Most Epic Internet Trolls Ever

These days, trolling has developed a pretty bad rep. People most often associate it with hiding behind anonymity and barraging strangers with wildly offensive abuse and just being a jerk for literally no reason. It wasn't always this way, however — throughout the history of the internet, folks have emerged proving that the art of trolling is much more subtle, much more strategic, and so much funnier than many of the people you see adopting the mantle now.

419 Eater - A vintage computer carved out of wood

The sort of form-letter email scam most people refer to now as the "Nigerian Prince," or "419 scam," (where the scammer promises an extremely large payment if the victim advances them money to help with the release) actually predates email itself by several hundred years. Most of us have encountered it, most of us have been annoyed by it, but this entry is about folks that decided to fight back.

The "419 Eater" forum was started in October 2003 by an IT tech named Mike Berry who had grown frustrated with scam e-mails. The denizens of his forum employ what they coin "straight baits," which sounds like catfishing a dating site, but is actually a stalling technique to waste the scammer's time and provoke them into amusing situations. 419 Eater members would engage with the scammers in elaborate schemes to "prove" their identity, with the promise of providing this advance money once the proof met their satisfaction. These "proofs" included everything from having the scammer send photos of themselves in compromising poses, to handwriting lengthy manuscripts, to even getting tattoos. You'd think folks that spend all day manipulating people's greed wouldn't let their own greed blow their strategy, but if that were true, this forum wouldn't exist.

The 419 Eaters "Trophy Room" details a lengthy email correspondence between their own "Derek Trotter" and a scammer named "John Boko." "Trotter" actually ignores the scam completely, claiming to be a representative of an art museum looking for sculpture. Over several emails, he gets Boko to carve and mail him first a sculpture of two characters from the British kids show Creature Comforts, and then an impressively detailed replica of a Commodore 64, both hewn out of polished wood. Subsequent emails detail how the sculptures unfortunately did not qualify for the (nonexistent) museum, culminating in an email from "Trotter"s "brother" claiming he was arrested for fraud. Seeing his handiwork makes one wonder what could have been of "Boko's" sculpture career.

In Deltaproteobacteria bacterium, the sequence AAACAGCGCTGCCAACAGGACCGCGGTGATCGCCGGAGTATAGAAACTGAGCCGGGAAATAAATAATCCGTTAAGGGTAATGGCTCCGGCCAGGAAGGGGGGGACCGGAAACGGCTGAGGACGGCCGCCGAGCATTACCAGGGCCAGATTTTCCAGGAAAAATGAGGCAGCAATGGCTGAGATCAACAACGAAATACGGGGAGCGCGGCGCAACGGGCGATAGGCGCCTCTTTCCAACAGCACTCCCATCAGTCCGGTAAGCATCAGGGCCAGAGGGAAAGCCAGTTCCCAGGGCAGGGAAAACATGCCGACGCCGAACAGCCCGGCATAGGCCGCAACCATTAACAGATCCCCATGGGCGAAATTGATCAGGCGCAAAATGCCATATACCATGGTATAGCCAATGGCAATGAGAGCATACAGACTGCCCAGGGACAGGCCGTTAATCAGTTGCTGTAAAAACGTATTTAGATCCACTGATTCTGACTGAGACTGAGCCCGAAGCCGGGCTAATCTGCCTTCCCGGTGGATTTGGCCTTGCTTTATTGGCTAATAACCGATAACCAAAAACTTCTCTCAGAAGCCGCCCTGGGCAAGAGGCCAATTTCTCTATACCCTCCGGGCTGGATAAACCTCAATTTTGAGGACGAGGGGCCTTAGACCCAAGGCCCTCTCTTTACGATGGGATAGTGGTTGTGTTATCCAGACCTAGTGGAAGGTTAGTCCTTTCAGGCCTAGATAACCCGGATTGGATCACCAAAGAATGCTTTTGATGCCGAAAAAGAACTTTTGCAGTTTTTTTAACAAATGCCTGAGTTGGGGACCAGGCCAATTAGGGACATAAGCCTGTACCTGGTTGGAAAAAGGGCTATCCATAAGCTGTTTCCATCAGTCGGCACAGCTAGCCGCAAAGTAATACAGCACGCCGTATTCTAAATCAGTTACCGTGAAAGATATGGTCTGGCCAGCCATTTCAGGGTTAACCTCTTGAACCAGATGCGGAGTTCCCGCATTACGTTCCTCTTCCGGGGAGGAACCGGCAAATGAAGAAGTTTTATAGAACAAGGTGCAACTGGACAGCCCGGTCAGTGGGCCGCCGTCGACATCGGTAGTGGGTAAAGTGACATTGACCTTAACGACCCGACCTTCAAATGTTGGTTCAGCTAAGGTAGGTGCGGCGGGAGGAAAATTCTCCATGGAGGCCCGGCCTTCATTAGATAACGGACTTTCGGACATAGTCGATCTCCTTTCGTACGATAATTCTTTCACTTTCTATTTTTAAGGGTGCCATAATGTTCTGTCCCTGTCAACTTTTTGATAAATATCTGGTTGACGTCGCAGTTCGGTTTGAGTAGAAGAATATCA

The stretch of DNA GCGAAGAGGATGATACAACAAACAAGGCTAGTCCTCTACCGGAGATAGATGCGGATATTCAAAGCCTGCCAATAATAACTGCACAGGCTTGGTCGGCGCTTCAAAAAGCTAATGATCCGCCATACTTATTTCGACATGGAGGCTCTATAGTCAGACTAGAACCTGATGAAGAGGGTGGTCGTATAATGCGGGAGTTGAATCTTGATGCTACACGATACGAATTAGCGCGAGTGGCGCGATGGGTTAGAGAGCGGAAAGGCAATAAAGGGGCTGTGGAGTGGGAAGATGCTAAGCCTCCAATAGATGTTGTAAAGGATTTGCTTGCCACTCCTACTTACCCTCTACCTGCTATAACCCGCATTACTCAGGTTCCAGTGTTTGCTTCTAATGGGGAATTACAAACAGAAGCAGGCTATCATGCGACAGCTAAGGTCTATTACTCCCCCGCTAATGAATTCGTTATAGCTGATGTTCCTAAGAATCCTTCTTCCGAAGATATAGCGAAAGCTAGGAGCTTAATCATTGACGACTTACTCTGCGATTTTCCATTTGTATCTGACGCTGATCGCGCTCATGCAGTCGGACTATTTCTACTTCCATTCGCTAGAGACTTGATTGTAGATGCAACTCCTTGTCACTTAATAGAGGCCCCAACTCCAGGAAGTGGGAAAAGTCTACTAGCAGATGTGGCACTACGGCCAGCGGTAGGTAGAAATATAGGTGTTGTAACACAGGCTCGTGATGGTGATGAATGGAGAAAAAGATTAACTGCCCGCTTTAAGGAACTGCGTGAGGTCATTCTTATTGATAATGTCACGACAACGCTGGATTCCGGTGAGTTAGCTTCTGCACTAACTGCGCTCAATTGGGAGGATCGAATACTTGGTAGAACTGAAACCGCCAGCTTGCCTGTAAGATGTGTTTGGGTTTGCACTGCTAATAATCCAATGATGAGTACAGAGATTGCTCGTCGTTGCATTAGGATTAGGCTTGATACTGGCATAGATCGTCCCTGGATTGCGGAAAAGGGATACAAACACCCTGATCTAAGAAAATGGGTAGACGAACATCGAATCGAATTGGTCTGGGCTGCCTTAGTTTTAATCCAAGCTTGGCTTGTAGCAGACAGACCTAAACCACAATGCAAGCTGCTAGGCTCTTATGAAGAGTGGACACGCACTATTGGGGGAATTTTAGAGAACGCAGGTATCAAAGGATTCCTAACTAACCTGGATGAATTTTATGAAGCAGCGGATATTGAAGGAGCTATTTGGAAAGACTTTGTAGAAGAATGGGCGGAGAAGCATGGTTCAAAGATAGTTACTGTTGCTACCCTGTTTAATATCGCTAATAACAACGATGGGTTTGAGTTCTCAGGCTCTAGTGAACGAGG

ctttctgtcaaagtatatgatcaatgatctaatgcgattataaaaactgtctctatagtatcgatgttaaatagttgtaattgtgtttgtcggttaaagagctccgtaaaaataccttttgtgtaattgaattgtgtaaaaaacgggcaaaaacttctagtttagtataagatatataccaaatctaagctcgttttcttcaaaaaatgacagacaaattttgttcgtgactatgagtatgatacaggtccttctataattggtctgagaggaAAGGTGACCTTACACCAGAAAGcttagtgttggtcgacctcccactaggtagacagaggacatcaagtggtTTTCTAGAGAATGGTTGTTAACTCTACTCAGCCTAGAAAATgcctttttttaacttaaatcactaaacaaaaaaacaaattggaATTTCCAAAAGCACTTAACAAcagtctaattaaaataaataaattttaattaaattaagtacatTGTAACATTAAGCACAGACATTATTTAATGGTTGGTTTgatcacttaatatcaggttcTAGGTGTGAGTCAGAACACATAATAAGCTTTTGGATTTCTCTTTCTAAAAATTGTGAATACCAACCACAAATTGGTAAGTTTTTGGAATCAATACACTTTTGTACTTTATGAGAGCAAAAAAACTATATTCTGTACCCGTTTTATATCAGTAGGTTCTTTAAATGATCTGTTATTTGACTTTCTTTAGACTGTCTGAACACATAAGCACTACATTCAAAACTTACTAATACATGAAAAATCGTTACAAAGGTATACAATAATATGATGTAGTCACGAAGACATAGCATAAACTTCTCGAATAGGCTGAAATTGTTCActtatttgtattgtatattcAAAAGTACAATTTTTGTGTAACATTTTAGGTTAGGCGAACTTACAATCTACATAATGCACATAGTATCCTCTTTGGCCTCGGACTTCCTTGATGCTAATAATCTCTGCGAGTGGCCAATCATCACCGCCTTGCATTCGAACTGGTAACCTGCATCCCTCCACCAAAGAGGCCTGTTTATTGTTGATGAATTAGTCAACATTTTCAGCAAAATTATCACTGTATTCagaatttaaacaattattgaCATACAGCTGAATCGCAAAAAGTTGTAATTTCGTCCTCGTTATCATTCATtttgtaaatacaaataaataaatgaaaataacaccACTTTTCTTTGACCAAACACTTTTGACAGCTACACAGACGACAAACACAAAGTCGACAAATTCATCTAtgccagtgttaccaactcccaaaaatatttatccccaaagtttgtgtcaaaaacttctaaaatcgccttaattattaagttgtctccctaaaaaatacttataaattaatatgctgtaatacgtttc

Jeff Harris and the P-P-Powerbook!

In 2004, Jeff Harris was looking to sell a G4 Powerbook on eBay. While the auction was underway, he was contacted by a scammer requesting to make a transaction for the computer through an escrow service. Protip if anyone asks you to do this: don't. Escrow fraud is actually very common on eBay — here's a handy guide to what good and bad transactions look like. Jeff realized he was looking at one of the bad ones, through an eBay account he later found had been compromised.

While reporting the fraudulent account to eBay, he also decided to have a little fun. Knowing the scammer would never pay him either way, he mocked up a fake Powerbook, using a three-ring binder with a bunch of dislodged computer keys attached to it with double-sided tape. So, not as good as a real G4, but better than a lot of Dell laptops available at the time.

Convincing the scammer to pay the shipping costs, he made sure to claim with the postal service that the pile of garbage was worth the full value of an actual Powerbook, insuring the scammer would also have to pay hundreds in customs fees to receive the item. Now, Jeff could afford to buy a real computer. Win-win!

Rob Cockerham -- the Costco prank

Rob Cockerham, via his website, has been pulling internet pranks for nearly as long as the internet has existed. He's done some pretty bonkers stuff over the years, like filling a giant bear with ketchup and then shooting it bloody for Fourth Of July, because wouldn't you if you had thought of it first? He was organizing "flash mobs" before they were a thing, crafted fake historical plaques, and created (while having fans physically replace) menus at places like TGIFridays and McDonalds.